Buildings of the future are powered by technology: Part 4
What are the biggest challenges facing the flexible workspace market today?
In the near-term, the biggest challenges facing the flexible workspace market are reflective of issues faced in the broader commercial real estate sector. Office asset values are declining, capital markets are constrained by rising interest rates, and investors are reluctant to deploy discretionary funds for new projects. Therefore, it is incredibly difficult to get “net new” flex deals done in this market.
To compound the macro-economic factors, there remains an incongruence between the desired deal structures of flex operators and those required by landlords and their lenders. Alternative structures such as management, revenue, or profit-sharing agreements are intended to enhance alignment, but in many cases the two sides are getting pushed further apart. Whether due to lending requirements, securitization, or the perceived risk of bringing flex to an asset, it is an uphill battle for operators. Growth is still happening, but it takes a bulletproof business case, alignment between all stakeholders, and risk tolerance to pursue a flex operation in this environment.
So where are the opportunities?
Strong operators are finding creative ways to grow by taking over existing flex locations that have closed for one reason or another. For example, repurposing former coworking spaces in historically good office markets at reduced prices, often from distressed landlords with limited viable options, is not an unreasonable proposition. Many of these sites were picked for good reason but were saddled with top of market lease rents in highly competitive submarkets. Generally, they were also too large, so rightsizing that footprint to a more appropriate, sustainable level is key to those turnaround stories.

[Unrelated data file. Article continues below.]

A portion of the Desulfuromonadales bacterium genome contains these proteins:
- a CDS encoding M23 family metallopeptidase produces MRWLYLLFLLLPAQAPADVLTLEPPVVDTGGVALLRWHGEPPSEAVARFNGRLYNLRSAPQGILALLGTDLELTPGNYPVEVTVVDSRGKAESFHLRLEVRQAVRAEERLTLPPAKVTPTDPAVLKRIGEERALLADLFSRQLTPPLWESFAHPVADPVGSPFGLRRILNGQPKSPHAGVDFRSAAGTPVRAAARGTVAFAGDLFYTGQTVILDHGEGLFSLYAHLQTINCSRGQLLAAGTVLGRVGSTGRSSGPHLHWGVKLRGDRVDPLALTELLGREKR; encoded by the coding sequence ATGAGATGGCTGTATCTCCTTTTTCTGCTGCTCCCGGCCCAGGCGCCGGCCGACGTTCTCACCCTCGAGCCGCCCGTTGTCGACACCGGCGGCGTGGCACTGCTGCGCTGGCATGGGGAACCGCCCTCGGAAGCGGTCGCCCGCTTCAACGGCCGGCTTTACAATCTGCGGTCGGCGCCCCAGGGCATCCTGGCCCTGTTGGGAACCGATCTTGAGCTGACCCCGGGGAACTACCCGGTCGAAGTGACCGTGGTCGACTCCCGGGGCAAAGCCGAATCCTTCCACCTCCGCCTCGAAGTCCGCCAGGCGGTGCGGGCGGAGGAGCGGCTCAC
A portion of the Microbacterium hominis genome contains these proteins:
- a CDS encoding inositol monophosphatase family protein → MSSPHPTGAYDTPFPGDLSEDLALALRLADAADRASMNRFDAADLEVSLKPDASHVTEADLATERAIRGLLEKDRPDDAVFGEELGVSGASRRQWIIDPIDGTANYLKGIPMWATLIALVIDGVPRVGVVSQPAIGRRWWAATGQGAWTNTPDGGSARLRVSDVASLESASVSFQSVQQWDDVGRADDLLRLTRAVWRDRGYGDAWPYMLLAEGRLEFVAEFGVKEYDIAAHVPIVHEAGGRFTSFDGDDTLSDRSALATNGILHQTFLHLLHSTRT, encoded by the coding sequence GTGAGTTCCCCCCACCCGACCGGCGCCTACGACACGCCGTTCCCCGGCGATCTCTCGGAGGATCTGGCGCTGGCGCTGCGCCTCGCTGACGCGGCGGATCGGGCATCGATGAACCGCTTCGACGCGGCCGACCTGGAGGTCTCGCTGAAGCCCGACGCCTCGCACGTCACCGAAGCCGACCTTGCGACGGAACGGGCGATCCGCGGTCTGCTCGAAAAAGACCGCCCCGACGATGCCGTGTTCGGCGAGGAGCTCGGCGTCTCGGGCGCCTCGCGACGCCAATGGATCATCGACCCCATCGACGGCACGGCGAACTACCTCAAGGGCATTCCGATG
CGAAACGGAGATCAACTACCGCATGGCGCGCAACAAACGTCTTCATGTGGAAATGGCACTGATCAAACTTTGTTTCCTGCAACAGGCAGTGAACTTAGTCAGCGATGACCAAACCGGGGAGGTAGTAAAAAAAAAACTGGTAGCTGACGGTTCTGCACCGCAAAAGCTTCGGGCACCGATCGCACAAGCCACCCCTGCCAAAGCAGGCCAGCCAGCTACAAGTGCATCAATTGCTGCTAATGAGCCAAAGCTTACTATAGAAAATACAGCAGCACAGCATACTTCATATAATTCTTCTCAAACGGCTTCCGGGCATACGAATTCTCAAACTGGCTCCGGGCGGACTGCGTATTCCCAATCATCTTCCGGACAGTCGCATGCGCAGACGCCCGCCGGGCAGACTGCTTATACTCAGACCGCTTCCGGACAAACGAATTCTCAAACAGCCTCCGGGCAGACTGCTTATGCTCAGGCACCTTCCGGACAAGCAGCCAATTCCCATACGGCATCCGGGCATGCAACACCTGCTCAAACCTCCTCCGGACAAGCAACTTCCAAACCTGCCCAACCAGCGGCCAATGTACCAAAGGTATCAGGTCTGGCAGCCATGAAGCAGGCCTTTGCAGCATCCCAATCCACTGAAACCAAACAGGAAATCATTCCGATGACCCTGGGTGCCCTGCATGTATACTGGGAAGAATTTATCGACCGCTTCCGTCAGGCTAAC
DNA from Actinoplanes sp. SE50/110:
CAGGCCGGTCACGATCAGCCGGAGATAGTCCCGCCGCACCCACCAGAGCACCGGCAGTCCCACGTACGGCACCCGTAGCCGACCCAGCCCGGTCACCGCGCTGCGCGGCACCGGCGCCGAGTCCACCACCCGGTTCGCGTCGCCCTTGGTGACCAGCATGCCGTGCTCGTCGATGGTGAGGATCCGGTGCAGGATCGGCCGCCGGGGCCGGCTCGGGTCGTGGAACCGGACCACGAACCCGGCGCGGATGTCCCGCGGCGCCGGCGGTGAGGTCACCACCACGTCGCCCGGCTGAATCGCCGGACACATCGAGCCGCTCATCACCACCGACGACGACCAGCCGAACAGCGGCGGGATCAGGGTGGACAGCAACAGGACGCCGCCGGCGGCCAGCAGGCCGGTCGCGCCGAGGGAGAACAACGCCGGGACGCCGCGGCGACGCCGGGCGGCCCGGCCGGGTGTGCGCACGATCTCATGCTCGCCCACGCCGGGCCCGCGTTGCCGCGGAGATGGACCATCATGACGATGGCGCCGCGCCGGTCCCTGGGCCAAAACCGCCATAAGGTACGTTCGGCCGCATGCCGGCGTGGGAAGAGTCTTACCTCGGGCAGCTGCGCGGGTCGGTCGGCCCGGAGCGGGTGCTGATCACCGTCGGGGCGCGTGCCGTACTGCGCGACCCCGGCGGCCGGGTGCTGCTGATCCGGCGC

Landlords are embracing flex through self-performance or with the support from experienced operating partners. They are delivering flex space through progressive property management services and agile leasing practices. Some are outsourcing to seasoned flex professionals and service providers who offer lessons learned and best-practices, while others are developing those same competencies in-house.
It is important to note that hybrid work strategies and the evolving nature of the workplace reinforce the core tenets of flex, so regardless of economic factors, there will be continued growth in the sector.
Read more insights from the industry experts:
Part 1 with Faye Stutts, National Director of Coworking Partnerships, Vari.
Part 2 with Davey Friedman, Vice President, Real Estate at Arch Amenities Group
Part 3 with Mark Burge, President, Flex Workspace Solutions.
Part 5 with Jamie Russo, CEO, Everything Coworking.
Part 6 with Liz Elam, Founder of GCUC Global.
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